“Opening” or “It Is a Truth Universally Acknowledged, That a Book Must Be In Want of a Bang-Up First Line”

“You can take this job and SHOVE IT!”

            I wish I could remember exactly where I read that – some book of advice for writers on how not to begin their stories. The above was an included (and, I thought, hilarious) example of one such poor “first part or stage, as of a book”, the excessively impassioned quote followed by the character throwing papers and kicking chairs and otherwise behaving like someone trying a little too hard to catch the readers’ attention.

            Of course, catching the readers’ attention is precisely what we writers wish our opening lines to do – and, once hooked, we want to hold onto it for however long the story lasts, be it a hundred-word drabble or a hundred-thousand-word epic. So there’s a decent amount of pressure attached to selecting a first sentence, fragment, or paragraph that can really go the distance – so much so that one might view as a substantial boon the provision of a mandatory opening line as a part of a short story contest or quarterly publication.

            I refer specifically to The First Line, a literary journal in which “each issue contains short stories that stem from a common first line” (quoting from their website’s “About” page, folks). It was my boundless pleasure to have a piece of mine published in The First Line’s latest issue (on sale here in PDF and paperback!), and a more moderate pleasure to build the mythological tale in question from the given starting point, “It had been a long year.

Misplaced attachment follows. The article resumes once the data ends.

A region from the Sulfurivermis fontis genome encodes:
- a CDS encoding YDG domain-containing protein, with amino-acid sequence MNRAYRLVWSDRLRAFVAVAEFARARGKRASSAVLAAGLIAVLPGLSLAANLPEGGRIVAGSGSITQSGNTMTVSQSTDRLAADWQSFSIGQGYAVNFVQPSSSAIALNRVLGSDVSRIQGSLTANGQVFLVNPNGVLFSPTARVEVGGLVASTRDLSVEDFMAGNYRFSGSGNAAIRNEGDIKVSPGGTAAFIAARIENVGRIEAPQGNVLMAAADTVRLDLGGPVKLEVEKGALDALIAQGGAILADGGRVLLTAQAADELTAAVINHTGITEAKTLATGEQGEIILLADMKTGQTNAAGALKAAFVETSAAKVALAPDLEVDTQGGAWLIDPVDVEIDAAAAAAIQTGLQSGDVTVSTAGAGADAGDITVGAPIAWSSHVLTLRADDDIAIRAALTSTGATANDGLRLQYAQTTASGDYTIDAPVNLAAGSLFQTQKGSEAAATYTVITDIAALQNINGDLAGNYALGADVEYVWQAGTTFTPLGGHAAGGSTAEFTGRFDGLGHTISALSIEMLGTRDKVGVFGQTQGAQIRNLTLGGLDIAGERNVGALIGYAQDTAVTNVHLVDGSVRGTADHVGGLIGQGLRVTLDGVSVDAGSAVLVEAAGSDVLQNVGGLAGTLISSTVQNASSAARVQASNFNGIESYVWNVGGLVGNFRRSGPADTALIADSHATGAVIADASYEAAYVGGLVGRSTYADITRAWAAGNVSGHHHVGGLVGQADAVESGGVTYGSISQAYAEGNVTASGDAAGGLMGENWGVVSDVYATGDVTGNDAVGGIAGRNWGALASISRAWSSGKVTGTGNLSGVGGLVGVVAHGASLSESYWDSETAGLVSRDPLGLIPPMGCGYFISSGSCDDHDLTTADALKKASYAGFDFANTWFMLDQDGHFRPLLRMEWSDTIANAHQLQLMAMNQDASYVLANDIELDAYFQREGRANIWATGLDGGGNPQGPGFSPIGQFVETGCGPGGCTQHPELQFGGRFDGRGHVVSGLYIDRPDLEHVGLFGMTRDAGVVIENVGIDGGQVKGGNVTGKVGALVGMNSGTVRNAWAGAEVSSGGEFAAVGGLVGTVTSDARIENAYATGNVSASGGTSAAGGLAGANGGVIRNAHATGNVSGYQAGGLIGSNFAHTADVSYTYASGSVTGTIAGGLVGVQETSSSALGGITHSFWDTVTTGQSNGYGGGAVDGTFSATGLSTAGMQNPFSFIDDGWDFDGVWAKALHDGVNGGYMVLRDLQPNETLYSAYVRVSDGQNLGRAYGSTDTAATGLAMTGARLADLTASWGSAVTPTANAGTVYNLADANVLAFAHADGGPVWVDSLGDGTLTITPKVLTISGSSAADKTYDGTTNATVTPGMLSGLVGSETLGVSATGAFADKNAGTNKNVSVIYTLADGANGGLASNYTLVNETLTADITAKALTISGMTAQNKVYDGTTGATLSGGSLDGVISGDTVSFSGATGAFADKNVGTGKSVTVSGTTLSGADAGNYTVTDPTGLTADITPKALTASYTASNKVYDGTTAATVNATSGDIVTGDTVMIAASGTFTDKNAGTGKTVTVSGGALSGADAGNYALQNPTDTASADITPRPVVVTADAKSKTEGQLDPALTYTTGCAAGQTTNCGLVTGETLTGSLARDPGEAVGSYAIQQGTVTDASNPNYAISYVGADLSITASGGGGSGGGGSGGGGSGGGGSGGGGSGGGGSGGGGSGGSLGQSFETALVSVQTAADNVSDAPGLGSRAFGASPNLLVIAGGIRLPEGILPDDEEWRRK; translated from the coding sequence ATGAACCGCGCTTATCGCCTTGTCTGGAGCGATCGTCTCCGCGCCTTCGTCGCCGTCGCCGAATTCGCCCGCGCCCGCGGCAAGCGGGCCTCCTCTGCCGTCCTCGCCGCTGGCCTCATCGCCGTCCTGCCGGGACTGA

My story, “The Shining Son”, features the resplendent original D.E. Shipley character seen here. Doesn’t that just make you want to read it all the more?

            More often, though, we’ll be required to come up with our own story openings, our perhaps repressed desire to see our first lines up there with the greats (or, at least, the very-well-knowns), such as:

“It was the best of times, it was the worst of times…”

Marley was dead, to begin with. There is no doubt whatever about that.”

The famed opening spoofed by my first Ever On Word blog post subtitle. (First one to comment with the title of that book gets happy dance rights; brownie points if you can quote the actual line correctly.)

“In the beginning, God created the heavens and the earth.”

“Once upon a time…”

“Once upon a time…”

“Twice upon a time…” or “Once upon a something-other-than-a-time…”

You could come up with a three-word opening sentence to match this cetaceous pic pretty quick, couldn’t ya?

            Most of these openers will probably be familiar to you, even if you’ve never read the books from which they hail – a case of the first line achieving renown practically surpassing that of the story it’s introducing. How daunting to think of penning openings to rival such as these!

            I’ll let you in on a heartening little secret, though: The opening is not the story. Even should the first line fail to brand itself into the minds of the general public for generations to come, you’ll be given paragraphs and pages to more than redeem yourself, and there is yet time for your story to become one of the most beloved books in some reader somewhere’s library.